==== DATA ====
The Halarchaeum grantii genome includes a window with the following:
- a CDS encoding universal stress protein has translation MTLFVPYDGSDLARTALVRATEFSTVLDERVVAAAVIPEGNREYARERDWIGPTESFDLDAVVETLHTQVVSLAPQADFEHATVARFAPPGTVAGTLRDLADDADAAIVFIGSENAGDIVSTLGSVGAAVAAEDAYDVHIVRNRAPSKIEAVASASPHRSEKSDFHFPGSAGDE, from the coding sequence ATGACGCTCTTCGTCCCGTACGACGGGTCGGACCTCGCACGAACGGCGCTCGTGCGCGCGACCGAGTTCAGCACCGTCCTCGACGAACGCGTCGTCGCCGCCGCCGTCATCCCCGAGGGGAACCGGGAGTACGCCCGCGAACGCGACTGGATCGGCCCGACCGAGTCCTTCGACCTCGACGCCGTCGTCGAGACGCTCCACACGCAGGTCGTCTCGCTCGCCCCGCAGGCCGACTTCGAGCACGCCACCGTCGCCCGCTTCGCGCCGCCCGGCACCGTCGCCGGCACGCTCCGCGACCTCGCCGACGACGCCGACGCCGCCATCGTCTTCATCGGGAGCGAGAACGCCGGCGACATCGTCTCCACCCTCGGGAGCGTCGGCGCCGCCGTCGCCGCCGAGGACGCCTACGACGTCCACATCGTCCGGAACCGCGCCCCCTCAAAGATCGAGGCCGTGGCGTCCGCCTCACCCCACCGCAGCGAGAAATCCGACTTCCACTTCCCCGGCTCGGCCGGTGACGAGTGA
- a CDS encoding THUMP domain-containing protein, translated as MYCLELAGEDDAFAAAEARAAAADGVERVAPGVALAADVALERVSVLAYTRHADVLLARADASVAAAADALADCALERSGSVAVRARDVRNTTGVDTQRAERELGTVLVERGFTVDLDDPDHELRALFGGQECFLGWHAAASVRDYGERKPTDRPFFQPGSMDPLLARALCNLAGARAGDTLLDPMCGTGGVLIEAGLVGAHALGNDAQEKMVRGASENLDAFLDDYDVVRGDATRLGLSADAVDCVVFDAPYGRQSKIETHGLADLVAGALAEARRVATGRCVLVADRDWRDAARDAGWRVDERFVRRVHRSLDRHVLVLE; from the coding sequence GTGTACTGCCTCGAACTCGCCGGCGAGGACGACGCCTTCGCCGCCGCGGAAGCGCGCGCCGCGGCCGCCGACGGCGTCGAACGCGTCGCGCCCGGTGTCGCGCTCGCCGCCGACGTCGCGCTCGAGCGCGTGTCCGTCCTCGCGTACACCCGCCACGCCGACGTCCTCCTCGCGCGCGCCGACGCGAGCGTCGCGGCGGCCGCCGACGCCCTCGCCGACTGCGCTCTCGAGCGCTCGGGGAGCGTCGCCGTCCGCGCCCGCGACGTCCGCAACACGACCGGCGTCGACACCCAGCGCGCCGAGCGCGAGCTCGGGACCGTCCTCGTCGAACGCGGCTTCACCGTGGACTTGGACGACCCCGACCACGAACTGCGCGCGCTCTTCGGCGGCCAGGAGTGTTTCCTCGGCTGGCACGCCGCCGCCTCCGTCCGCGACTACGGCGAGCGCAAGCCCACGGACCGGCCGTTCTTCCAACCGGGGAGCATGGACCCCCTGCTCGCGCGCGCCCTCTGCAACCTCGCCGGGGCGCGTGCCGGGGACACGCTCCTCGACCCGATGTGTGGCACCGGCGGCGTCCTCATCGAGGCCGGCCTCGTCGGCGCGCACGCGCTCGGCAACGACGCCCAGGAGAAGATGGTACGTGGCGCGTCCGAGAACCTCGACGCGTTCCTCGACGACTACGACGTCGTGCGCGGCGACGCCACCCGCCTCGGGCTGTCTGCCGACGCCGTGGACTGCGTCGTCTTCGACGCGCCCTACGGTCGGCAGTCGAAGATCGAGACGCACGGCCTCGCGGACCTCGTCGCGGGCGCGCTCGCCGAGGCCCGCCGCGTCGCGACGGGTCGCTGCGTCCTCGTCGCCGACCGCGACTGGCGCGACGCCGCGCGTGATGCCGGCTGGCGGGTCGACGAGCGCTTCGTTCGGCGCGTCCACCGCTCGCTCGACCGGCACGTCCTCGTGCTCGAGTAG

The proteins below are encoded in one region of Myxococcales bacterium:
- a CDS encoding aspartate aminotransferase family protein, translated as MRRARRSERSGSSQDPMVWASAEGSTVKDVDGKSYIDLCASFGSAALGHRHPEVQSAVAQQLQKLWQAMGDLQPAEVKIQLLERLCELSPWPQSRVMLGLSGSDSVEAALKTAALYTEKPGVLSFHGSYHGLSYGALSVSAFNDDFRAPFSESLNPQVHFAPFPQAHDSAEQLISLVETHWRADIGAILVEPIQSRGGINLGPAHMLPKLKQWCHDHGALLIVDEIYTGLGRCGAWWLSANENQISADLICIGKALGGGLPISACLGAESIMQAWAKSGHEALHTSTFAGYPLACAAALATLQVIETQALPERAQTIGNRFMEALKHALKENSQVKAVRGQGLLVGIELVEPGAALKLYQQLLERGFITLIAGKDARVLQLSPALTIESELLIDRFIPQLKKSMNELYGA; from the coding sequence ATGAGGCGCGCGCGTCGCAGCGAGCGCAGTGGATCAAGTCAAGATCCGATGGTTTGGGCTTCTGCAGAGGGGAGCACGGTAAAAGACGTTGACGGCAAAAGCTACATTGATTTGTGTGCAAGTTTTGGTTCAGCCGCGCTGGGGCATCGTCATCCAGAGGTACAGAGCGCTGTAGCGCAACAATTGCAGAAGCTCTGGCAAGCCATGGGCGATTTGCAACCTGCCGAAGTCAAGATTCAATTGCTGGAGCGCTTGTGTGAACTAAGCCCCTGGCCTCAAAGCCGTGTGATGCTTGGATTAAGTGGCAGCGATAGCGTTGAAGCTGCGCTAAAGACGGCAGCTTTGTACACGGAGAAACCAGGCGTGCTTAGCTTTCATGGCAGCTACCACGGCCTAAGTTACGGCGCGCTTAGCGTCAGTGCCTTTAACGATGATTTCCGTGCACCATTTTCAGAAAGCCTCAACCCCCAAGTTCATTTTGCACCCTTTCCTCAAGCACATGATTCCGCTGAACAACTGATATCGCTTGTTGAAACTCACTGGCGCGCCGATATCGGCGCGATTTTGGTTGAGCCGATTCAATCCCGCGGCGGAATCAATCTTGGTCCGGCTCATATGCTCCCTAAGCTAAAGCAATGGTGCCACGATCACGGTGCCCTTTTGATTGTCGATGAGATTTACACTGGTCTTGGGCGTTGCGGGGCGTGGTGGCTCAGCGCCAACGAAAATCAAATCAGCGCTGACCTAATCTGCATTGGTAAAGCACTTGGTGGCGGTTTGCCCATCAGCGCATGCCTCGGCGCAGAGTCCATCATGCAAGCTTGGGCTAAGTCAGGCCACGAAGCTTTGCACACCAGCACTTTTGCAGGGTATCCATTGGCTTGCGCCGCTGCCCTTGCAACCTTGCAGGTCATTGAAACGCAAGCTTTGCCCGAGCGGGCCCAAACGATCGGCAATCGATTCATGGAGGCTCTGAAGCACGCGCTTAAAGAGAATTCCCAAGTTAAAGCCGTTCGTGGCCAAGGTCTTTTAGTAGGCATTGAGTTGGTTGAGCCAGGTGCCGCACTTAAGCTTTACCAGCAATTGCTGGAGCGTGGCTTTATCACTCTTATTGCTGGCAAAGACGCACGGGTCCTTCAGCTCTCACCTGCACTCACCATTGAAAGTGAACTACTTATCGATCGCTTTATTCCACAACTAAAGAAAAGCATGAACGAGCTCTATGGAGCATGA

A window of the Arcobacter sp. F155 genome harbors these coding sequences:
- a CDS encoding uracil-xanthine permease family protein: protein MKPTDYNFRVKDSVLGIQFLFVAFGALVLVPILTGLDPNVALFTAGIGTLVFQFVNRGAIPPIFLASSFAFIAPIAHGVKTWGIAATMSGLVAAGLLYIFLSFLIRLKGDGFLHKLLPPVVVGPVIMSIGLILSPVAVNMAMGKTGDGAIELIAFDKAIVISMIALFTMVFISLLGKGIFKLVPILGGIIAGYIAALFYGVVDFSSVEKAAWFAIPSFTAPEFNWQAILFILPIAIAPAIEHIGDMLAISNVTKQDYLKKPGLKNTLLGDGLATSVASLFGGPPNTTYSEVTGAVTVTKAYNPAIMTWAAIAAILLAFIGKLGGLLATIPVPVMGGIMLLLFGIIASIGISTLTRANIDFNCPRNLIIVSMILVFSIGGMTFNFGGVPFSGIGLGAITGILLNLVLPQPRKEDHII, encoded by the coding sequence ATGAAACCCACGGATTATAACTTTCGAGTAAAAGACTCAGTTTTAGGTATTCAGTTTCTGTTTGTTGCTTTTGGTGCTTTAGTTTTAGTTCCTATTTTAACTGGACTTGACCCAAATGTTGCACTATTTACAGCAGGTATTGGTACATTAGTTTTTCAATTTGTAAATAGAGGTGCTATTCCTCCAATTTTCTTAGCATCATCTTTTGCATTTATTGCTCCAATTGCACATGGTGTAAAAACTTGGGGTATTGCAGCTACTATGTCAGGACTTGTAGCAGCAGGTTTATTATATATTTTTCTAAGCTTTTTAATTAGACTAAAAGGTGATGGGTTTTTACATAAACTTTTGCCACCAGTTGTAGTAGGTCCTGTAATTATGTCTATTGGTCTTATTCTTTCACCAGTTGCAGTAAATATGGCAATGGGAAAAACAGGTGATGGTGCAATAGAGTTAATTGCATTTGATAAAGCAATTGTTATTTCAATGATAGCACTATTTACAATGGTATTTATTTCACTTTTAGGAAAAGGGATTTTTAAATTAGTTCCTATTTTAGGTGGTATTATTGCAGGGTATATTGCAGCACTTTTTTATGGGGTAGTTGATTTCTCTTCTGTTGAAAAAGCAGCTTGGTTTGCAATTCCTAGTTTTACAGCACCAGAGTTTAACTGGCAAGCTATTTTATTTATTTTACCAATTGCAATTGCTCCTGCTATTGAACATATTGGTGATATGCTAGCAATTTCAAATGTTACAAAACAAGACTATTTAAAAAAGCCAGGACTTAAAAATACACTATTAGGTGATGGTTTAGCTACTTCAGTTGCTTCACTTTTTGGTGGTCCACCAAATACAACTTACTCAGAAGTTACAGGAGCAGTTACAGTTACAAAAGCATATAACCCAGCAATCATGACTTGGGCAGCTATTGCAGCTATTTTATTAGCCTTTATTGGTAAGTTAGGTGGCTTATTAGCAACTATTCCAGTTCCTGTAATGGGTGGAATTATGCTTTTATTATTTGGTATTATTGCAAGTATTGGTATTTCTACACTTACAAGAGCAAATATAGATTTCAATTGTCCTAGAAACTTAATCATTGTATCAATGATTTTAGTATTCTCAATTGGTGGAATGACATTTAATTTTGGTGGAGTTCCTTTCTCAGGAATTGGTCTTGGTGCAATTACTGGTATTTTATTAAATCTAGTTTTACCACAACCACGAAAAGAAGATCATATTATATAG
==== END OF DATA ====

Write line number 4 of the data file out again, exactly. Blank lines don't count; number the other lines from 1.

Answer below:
The proteins below are encoded in one region of Myxococcales bacterium: